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SIRT1, an NAD-dependent histone/protein deacetylase, has classically been thought of as a nuclear protein. In this study, we demonstrate that SIRT1 is mainly localized in the nucleus of normal cells, but is predominantly localized in the cytoplasm of the cancer / transformed cells we tested. We found this predominant cytoplasmic localization of SIRT1 is regulated by elevated mitotic activity and PI3K/IGF-1R signaling in cancer cells. We show that aberrant cytoplasmic localization of SIRT1 is due to increased protein stability and is regulated by PI3K/IGF-1R signaling. In addition, we determined that SIRT1 is required for PI3K-mediated cancer cell growth. Our study represents the first identification that aberrant cytoplasm localization is one of the specific alternations to SIRT1 that occur in cancer cells, and PI3K/IGF-1R signaling plays an important role in the regulation of cytoplasmic SIRT1 stability. Our findings suggest that the over-expressed cytoplasmic SIRT1 in cancer cells may greatly contribute to its cancer-specific function by working downstream of the PI3K/IGF-1R signaling pathway.
Silent information regulator 1 (SIRT1) is a nicotinamide adenine dinucleotide (NAD)-dependent histone deacetylase (class III HDAC), which has been reported to be a crucial regulator in the pathophysiology of aging, metabolic disease and neurodegenerative disorders 1-6. In addition, SIRT1 has been shown to be a cancer cell-specific growth factor 7-10. The knockdown of SIRT1 expression halts the growth of various tumor cell lines, but does not impact normal human epithelial cell growth 7-9.
SIRT1 has classically been thought of as a nuclear protein that functions to regulate histones and non-histone substrates with its deacetylase activity 4-6, 11-16. Many factors in the nucleus have been identified as SIRT1 substrates, such as p53 17, FOXO 18, 19, E2F 20, HIC1 21, Rb 22, AR 23 and WRN 24, 25. These SIRT1 nuclear substrates are involved in various biological processes including stress-induced apoptosis, cell senescence, cell growth and DNA repair. Recent evidence suggests, however, that SIRT1 can also localize to the cytoplasm such as in murine pancreatic beta cells and rat cardiomyocytes 26-29. In cancer cells, SIRT1 cytoplasmic localization remains largely unidentified, and it is unclear if SIRT1 localization changes during carcinogenesis.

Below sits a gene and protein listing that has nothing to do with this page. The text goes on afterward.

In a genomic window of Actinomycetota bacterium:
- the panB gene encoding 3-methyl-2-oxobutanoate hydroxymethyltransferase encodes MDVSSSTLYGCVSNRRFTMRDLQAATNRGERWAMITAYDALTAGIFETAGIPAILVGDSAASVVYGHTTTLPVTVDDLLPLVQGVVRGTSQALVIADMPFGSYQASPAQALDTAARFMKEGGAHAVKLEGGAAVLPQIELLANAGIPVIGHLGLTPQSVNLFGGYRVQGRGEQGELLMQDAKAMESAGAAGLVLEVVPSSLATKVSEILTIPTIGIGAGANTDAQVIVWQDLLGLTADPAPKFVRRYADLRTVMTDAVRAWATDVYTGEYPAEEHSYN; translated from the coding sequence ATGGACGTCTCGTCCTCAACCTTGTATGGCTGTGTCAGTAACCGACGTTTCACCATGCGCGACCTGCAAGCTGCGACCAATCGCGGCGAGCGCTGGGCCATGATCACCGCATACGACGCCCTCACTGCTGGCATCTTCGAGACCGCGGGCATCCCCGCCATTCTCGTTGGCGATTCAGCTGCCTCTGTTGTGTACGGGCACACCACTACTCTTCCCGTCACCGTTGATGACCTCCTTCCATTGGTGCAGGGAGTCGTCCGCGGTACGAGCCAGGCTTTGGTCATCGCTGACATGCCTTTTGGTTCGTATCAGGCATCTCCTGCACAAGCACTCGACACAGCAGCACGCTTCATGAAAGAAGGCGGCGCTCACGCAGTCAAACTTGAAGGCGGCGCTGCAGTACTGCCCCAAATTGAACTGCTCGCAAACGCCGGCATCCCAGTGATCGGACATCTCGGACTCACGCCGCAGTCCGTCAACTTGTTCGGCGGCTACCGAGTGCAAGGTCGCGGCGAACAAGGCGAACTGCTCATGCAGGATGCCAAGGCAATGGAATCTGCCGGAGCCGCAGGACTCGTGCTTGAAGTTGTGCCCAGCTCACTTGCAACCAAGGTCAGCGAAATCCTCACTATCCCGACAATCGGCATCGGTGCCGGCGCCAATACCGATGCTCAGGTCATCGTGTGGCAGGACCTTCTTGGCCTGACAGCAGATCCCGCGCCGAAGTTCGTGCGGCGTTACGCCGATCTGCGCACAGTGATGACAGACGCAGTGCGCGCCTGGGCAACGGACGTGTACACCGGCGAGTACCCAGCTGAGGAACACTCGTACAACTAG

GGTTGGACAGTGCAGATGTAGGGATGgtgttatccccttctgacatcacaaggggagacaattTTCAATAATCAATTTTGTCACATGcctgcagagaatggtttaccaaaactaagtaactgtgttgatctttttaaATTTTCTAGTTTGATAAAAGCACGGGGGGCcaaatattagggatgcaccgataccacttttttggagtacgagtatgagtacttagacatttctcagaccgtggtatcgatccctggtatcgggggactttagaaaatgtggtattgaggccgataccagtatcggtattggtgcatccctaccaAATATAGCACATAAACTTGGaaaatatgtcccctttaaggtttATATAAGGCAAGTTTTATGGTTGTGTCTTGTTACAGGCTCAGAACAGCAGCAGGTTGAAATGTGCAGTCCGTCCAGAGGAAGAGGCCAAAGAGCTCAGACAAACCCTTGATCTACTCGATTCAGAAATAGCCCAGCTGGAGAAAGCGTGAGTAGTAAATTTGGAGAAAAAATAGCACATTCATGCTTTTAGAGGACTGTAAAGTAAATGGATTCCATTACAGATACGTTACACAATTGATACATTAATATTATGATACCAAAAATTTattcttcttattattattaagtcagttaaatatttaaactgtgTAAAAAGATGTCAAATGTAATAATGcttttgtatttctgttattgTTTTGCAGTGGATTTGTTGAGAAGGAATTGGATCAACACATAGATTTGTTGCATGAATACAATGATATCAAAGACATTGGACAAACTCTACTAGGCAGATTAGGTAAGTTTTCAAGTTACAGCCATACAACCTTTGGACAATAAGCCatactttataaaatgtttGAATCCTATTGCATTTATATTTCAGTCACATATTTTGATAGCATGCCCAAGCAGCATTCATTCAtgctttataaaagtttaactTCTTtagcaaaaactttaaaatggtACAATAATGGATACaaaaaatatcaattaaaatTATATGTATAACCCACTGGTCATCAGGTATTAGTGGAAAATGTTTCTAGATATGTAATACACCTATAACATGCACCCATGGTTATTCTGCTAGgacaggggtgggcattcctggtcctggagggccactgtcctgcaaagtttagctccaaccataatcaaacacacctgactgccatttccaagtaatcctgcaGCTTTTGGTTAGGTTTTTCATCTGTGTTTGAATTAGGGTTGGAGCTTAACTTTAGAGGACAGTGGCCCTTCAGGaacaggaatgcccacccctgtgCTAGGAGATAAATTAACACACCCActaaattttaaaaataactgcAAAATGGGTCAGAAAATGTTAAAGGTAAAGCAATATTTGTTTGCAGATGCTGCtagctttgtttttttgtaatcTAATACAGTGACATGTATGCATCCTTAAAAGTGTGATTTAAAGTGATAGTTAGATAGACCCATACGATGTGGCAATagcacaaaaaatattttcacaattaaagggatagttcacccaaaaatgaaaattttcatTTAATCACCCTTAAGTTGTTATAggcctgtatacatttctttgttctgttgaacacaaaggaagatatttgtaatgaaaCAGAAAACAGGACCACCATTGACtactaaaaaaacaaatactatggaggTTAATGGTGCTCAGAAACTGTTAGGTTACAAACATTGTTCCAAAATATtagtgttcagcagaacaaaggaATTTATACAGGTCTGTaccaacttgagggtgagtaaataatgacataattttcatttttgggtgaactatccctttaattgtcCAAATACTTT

In this study, we report for the first time that while SIRT1 is mainly localized in the nucleus of normal / primary cells, it is predominantly localized in the cytoplasm of cancer / transformed cells. Not only have we observed this localization pattern in prostate cancer cell lines, but we have also seen this in lung and breast cancer cells, transformed cell lines and prostate carcinoma tissues. We found that inhibition of PI3K/IGF-1R signaling or reduction of mitotic activity in cancer cells reduces the abundance and protein stability of cytoplasmic SIRT1. Moreover, we show that SIRT1 is required for PI3K induced growth in prostate cancer cells. These results indicate that aberrant cytoplasmic localization of SIRT1 is a cancer specific alteration; PI3K/IGF-1R signaling increases the stability of cytoplasmic SIRT1 and ultimately results in its aberrant cytoplasmic localization. Because SIRT1 is an important protein deacetylase with both histone and non-histone substrates, changes in its localization will greatly affect its targets and will likely translate further into important functional consequences for cell growth, survival and proliferation. Our findings suggest that the over-expressed cytoplasmic SIRT1 in cancer cells may greatly contribute to its cancer-specific function by working downstream of the PI3K/IGF-1R signaling pathway.